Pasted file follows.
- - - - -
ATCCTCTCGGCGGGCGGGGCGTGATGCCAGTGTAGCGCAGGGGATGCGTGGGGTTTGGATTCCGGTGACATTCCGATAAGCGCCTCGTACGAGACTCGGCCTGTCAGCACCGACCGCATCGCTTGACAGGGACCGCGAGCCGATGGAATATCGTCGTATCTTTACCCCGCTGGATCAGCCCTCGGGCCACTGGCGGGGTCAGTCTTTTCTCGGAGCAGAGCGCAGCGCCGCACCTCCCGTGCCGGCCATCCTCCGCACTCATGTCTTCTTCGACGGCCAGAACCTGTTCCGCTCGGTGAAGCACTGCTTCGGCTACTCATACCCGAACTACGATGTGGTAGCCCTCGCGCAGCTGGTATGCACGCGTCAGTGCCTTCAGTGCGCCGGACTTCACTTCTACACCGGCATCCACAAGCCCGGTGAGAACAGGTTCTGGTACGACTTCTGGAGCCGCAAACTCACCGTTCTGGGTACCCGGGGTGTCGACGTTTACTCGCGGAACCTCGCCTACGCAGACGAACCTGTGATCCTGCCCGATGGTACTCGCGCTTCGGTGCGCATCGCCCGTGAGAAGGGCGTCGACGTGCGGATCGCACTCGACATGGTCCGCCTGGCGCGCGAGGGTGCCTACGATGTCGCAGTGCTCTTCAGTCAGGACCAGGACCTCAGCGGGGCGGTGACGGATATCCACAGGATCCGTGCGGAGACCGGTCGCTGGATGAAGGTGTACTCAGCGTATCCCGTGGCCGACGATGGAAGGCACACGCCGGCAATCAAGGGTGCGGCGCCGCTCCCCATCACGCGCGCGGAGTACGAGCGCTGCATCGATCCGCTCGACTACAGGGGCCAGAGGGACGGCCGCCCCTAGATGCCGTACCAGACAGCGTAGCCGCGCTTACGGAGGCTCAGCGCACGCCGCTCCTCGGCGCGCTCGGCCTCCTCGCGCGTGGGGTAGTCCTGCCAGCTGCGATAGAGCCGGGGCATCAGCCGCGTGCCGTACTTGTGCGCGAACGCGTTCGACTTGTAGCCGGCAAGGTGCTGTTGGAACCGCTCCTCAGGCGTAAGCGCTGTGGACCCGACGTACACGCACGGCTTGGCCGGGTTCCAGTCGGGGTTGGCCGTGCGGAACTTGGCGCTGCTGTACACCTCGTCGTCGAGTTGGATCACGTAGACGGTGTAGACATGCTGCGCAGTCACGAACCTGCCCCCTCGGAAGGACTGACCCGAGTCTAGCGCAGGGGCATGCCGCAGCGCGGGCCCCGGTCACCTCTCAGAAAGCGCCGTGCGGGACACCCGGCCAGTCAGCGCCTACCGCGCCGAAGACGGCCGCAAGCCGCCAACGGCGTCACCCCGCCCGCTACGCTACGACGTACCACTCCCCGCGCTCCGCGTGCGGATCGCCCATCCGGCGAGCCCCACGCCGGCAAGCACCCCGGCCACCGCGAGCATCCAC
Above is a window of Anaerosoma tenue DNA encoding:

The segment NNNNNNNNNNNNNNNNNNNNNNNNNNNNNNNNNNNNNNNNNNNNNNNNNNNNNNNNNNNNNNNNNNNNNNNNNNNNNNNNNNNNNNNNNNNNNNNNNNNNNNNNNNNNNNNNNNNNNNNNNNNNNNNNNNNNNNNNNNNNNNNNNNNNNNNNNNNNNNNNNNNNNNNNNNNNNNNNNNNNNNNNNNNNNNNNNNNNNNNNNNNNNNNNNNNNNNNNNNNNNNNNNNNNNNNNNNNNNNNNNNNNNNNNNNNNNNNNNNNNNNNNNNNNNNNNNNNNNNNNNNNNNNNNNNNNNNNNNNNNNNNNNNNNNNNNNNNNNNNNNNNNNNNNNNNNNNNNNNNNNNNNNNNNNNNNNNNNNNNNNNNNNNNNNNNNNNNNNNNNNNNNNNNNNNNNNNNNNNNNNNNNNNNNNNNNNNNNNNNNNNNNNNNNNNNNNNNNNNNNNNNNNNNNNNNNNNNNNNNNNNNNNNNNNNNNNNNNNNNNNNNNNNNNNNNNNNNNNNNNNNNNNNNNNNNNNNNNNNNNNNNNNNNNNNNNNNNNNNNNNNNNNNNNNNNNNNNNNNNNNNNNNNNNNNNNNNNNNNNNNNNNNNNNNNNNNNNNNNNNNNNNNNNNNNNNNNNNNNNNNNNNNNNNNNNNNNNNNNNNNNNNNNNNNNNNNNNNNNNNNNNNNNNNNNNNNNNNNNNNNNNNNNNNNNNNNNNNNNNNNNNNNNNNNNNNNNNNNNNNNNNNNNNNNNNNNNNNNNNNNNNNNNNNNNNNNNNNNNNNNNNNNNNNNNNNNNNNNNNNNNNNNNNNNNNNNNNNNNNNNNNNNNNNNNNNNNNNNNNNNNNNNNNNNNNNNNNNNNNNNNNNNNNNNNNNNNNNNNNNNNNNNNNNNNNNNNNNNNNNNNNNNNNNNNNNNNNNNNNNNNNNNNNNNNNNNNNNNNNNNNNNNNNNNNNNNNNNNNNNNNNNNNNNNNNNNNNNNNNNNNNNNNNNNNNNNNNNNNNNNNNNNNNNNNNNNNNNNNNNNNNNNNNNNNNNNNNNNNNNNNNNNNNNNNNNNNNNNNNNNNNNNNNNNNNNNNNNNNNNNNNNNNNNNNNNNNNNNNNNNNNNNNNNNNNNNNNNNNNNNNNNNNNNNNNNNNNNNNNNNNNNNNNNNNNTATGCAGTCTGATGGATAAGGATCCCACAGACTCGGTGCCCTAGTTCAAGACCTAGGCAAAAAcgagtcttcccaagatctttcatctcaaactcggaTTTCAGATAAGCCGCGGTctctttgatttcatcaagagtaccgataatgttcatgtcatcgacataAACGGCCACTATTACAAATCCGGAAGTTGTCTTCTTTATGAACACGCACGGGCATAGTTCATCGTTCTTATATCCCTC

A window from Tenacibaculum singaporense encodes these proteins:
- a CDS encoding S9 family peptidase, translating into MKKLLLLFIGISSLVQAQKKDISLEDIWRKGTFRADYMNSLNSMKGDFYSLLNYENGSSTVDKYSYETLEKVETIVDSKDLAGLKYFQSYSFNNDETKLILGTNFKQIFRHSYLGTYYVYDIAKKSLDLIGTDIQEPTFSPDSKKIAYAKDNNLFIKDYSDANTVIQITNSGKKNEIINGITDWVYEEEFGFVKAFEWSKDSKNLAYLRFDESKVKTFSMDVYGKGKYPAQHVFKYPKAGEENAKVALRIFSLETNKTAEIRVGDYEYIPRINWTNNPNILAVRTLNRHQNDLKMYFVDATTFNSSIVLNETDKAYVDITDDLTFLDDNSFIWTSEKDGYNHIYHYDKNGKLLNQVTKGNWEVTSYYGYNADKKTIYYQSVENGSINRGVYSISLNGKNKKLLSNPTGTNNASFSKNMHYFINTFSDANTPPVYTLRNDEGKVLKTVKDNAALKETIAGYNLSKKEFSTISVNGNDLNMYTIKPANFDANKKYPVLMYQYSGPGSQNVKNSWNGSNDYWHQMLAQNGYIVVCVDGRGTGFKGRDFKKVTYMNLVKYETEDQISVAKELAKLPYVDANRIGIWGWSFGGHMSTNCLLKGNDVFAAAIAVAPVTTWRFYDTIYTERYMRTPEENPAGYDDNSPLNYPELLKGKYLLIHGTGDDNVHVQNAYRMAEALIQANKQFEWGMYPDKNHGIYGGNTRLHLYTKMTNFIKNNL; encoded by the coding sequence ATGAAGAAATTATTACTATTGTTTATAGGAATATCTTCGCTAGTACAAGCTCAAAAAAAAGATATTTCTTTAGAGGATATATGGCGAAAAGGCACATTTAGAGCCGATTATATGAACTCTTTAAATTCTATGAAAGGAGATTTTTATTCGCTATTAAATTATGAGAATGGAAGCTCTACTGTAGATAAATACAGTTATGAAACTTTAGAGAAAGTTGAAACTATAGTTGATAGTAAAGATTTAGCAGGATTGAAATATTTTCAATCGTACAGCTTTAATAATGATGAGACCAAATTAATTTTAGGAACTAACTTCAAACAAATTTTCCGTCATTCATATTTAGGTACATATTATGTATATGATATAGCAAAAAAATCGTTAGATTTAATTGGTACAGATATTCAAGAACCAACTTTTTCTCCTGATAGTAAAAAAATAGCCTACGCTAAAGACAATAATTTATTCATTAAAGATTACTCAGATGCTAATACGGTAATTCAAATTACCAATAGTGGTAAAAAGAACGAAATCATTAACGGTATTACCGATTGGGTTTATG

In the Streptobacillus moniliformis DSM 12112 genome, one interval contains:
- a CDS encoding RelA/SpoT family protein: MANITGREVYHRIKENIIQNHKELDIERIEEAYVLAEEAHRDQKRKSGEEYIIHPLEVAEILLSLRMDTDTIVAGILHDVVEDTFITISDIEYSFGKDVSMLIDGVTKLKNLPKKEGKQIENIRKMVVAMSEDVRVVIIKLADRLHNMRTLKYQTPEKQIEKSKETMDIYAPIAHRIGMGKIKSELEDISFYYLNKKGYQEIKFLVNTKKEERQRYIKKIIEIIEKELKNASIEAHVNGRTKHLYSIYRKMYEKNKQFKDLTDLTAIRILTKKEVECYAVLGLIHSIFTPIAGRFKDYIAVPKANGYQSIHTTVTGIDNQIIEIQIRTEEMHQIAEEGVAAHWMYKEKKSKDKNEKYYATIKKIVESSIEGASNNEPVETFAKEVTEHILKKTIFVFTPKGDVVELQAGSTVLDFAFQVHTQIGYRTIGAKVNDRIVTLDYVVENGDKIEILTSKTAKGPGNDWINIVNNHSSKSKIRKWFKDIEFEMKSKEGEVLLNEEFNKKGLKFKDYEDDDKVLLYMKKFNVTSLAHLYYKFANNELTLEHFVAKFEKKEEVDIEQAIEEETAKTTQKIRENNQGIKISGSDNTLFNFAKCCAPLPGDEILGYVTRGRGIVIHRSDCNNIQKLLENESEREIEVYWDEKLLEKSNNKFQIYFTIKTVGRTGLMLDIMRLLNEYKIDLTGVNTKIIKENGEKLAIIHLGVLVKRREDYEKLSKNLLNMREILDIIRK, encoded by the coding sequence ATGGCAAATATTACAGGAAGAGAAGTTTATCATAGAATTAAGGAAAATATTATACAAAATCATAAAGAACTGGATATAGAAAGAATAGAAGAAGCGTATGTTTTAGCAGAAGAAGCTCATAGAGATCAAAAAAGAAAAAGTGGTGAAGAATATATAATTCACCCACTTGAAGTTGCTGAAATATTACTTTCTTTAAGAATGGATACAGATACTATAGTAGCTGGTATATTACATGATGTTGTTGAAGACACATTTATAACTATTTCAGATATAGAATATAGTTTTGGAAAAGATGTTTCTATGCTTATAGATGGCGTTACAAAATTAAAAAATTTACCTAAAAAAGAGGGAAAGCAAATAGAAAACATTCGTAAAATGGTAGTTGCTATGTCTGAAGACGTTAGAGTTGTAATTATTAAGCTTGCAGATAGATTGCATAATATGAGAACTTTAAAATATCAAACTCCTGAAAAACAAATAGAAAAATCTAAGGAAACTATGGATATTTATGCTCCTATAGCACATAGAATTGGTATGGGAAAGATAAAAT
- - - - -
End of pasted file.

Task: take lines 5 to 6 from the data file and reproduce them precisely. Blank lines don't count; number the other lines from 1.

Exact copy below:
- a CDS encoding S9 family peptidase, translating into MKKLLLLFIGISSLVQAQKKDISLEDIWRKGTFRADYMNSLNSMKGDFYSLLNYENGSSTVDKYSYETLEKVETIVDSKDLAGLKYFQSYSFNNDETKLILGTNFKQIFRHSYLGTYYVYDIAKKSLDLIGTDIQEPTFSPDSKKIAYAKDNNLFIKDYSDANTVIQITNSGKKNEIINGITDWVYEEEFGFVKAFEWSKDSKNLAYLRFDESKVKTFSMDVYGKGKYPAQHVFKYPKAGEENAKVALRIFSLETNKTAEIRVGDYEYIPRINWTNNPNILAVRTLNRHQNDLKMYFVDATTFNSSIVLNETDKAYVDITDDLTFLDDNSFIWTSEKDGYNHIYHYDKNGKLLNQVTKGNWEVTSYYGYNADKKTIYYQSVENGSINRGVYSISLNGKNKKLLSNPTGTNNASFSKNMHYFINTFSDANTPPVYTLRNDEGKVLKTVKDNAALKETIAGYNLSKKEFSTISVNGNDLNMYTIKPANFDANKKYPVLMYQYSGPGSQNVKNSWNGSNDYWHQMLAQNGYIVVCVDGRGTGFKGRDFKKVTYMNLVKYETEDQISVAKELAKLPYVDANRIGIWGWSFGGHMSTNCLLKGNDVFAAAIAVAPVTTWRFYDTIYTERYMRTPEENPAGYDDNSPLNYPELLKGKYLLIHGTGDDNVHVQNAYRMAEALIQANKQFEWGMYPDKNHGIYGGNTRLHLYTKMTNFIKNNL; encoded by the coding sequence ATGAAGAAATTATTACTATTGTTTATAGGAATATCTTCGCTAGTACAAGCTCAAAAAAAAGATATTTCTTTAGAGGATATATGGCGAAAAGGCACATTTAGAGCCGATTATATGAACTCTTTAAATTCTATGAAAGGAGATTTTTATTCGCTATTAAATTATGAGAATGGAAGCTCTACTGTAGATAAATACAGTTATGAAACTTTAGAGAAAGTTGAAACTATAGTTGATAGTAAAGATTTAGCAGGATTGAAATATTTTCAATCGTACAGCTTTAATAATGATGAGACCAAATTAATTTTAGGAACTAACTTCAAACAAATTTTCCGTCATTCATATTTAGGTACATATTATGTATATGATATAGCAAAAAAATCGTTAGATTTAATTGGTACAGATATTCAAGAACCAACTTTTTCTCCTGATAGTAAAAAAATAGCCTACGCTAAAGACAATAATTTATTCATTAAAGATTACTCAGATGCTAATACGGTAATTCAAATTACCAATAGTGGTAAAAAGAACGAAATCATTAACGGTATTACCGATTGGGTTTATG

In the Streptobacillus moniliformis DSM 12112 genome, one interval contains: